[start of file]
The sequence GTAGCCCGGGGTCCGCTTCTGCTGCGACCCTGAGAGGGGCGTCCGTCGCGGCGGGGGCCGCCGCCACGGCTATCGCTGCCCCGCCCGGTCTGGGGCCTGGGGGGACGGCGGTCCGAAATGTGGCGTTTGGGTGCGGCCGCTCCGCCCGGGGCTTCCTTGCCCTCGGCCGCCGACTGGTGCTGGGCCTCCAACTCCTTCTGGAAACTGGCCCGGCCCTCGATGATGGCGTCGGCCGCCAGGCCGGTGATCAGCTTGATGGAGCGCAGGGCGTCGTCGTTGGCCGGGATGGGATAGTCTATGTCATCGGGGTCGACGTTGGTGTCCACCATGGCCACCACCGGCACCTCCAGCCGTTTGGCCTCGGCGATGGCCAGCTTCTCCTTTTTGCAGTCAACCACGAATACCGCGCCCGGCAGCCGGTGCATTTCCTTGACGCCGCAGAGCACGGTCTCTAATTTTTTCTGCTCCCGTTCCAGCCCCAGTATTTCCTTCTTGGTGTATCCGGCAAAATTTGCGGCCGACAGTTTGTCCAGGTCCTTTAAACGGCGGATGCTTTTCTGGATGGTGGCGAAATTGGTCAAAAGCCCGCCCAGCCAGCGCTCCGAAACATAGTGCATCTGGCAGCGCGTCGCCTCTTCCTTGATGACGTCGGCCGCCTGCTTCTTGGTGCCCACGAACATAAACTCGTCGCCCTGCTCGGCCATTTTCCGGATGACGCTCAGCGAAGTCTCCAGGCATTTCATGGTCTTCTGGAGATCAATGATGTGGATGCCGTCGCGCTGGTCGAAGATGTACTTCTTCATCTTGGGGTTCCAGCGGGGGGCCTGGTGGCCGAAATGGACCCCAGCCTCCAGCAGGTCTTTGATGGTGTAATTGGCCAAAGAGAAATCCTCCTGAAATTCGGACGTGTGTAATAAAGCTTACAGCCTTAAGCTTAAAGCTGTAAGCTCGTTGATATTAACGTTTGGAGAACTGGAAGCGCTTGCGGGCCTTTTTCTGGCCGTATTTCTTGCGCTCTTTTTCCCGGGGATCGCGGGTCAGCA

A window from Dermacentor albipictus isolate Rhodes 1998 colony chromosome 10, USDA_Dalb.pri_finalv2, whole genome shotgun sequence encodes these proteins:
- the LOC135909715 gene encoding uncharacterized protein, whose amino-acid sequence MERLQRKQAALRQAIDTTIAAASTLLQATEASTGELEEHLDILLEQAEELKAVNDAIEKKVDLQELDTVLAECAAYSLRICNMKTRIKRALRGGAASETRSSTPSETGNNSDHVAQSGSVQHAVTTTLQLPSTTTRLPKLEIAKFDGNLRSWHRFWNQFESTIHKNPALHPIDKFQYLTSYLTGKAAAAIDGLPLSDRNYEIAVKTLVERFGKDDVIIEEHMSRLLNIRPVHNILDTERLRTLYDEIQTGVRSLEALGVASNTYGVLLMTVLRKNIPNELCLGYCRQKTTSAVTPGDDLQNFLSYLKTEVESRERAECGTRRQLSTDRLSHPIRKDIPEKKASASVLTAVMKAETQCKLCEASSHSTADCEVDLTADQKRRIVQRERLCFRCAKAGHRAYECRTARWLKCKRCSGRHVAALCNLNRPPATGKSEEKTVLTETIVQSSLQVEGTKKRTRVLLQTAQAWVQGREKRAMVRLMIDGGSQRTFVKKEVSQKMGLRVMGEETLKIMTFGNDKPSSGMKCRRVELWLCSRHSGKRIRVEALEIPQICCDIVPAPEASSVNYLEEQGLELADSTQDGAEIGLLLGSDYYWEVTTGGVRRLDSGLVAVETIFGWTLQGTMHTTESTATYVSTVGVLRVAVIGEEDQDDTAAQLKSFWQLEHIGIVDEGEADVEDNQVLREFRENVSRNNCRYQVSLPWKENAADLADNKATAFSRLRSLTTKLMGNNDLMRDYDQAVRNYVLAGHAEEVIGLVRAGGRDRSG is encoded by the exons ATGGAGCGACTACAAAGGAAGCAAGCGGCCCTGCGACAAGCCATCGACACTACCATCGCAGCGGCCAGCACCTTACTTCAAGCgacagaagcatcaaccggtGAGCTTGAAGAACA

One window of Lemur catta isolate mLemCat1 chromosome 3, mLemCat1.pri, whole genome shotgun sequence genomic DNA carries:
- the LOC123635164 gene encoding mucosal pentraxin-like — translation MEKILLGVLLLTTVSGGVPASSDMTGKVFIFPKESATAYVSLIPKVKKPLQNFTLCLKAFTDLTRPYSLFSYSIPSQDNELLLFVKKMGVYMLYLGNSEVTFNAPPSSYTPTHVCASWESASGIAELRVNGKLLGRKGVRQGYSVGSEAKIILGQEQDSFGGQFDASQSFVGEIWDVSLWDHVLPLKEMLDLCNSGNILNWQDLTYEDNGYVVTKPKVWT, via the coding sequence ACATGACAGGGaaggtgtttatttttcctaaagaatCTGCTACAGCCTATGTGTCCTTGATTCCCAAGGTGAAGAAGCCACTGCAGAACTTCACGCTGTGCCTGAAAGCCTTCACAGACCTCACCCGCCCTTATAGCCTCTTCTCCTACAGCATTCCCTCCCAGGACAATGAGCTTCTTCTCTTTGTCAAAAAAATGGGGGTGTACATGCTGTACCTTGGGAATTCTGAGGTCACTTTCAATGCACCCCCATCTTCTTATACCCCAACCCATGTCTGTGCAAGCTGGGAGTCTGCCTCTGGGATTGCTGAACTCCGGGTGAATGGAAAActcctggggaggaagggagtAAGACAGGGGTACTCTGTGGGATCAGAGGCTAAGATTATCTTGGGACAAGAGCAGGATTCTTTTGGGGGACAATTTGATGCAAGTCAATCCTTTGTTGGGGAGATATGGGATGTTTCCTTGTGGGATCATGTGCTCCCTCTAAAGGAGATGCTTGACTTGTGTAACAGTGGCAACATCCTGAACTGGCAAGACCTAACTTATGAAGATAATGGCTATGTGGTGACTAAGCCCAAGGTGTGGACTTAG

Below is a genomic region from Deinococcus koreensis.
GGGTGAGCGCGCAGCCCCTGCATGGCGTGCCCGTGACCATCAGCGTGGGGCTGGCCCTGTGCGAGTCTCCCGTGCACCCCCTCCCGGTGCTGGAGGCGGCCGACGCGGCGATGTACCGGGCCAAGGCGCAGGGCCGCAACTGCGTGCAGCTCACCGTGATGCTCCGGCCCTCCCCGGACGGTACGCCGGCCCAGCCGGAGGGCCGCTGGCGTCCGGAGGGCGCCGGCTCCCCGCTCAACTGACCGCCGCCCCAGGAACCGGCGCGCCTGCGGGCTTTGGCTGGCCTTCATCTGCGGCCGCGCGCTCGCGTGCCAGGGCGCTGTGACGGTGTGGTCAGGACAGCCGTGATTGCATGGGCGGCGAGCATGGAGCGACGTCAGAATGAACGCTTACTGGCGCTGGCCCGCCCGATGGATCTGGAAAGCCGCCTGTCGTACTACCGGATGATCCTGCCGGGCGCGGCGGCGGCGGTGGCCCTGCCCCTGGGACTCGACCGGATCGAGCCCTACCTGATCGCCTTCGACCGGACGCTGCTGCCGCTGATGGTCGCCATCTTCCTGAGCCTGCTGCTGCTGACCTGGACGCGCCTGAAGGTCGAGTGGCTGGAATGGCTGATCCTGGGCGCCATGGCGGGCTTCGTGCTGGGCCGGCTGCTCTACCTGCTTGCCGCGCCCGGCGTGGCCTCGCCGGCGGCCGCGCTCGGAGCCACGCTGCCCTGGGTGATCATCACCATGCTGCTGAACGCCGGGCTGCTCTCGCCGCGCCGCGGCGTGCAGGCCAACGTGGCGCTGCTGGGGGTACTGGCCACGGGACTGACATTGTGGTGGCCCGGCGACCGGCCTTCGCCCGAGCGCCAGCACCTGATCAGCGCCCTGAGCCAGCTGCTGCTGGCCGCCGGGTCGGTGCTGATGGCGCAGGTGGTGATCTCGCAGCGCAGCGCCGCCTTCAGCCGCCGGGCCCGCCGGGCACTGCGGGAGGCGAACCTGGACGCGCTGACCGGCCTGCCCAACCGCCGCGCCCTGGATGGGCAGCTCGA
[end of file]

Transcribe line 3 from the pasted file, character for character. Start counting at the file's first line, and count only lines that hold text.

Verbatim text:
- the LOC135909715 gene encoding uncharacterized protein, whose amino-acid sequence MERLQRKQAALRQAIDTTIAAASTLLQATEASTGELEEHLDILLEQAEELKAVNDAIEKKVDLQELDTVLAECAAYSLRICNMKTRIKRALRGGAASETRSSTPSETGNNSDHVAQSGSVQHAVTTTLQLPSTTTRLPKLEIAKFDGNLRSWHRFWNQFESTIHKNPALHPIDKFQYLTSYLTGKAAAAIDGLPLSDRNYEIAVKTLVERFGKDDVIIEEHMSRLLNIRPVHNILDTERLRTLYDEIQTGVRSLEALGVASNTYGVLLMTVLRKNIPNELCLGYCRQKTTSAVTPGDDLQNFLSYLKTEVESRERAECGTRRQLSTDRLSHPIRKDIPEKKASASVLTAVMKAETQCKLCEASSHSTADCEVDLTADQKRRIVQRERLCFRCAKAGHRAYECRTARWLKCKRCSGRHVAALCNLNRPPATGKSEEKTVLTETIVQSSLQVEGTKKRTRVLLQTAQAWVQGREKRAMVRLMIDGGSQRTFVKKEVSQKMGLRVMGEETLKIMTFGNDKPSSGMKCRRVELWLCSRHSGKRIRVEALEIPQICCDIVPAPEASSVNYLEEQGLELADSTQDGAEIGLLLGSDYYWEVTTGGVRRLDSGLVAVETIFGWTLQGTMHTTESTATYVSTVGVLRVAVIGEEDQDDTAAQLKSFWQLEHIGIVDEGEADVEDNQVLREFRENVSRNNCRYQVSLPWKENAADLADNKATAFSRLRSLTTKLMGNNDLMRDYDQAVRNYVLAGHAEEVIGLVRAGGRDRSG is encoded by the exons ATGGAGCGACTACAAAGGAAGCAAGCGGCCCTGCGACAAGCCATCGACACTACCATCGCAGCGGCCAGCACCTTACTTCAAGCgacagaagcatcaaccggtGAGCTTGAAGAACA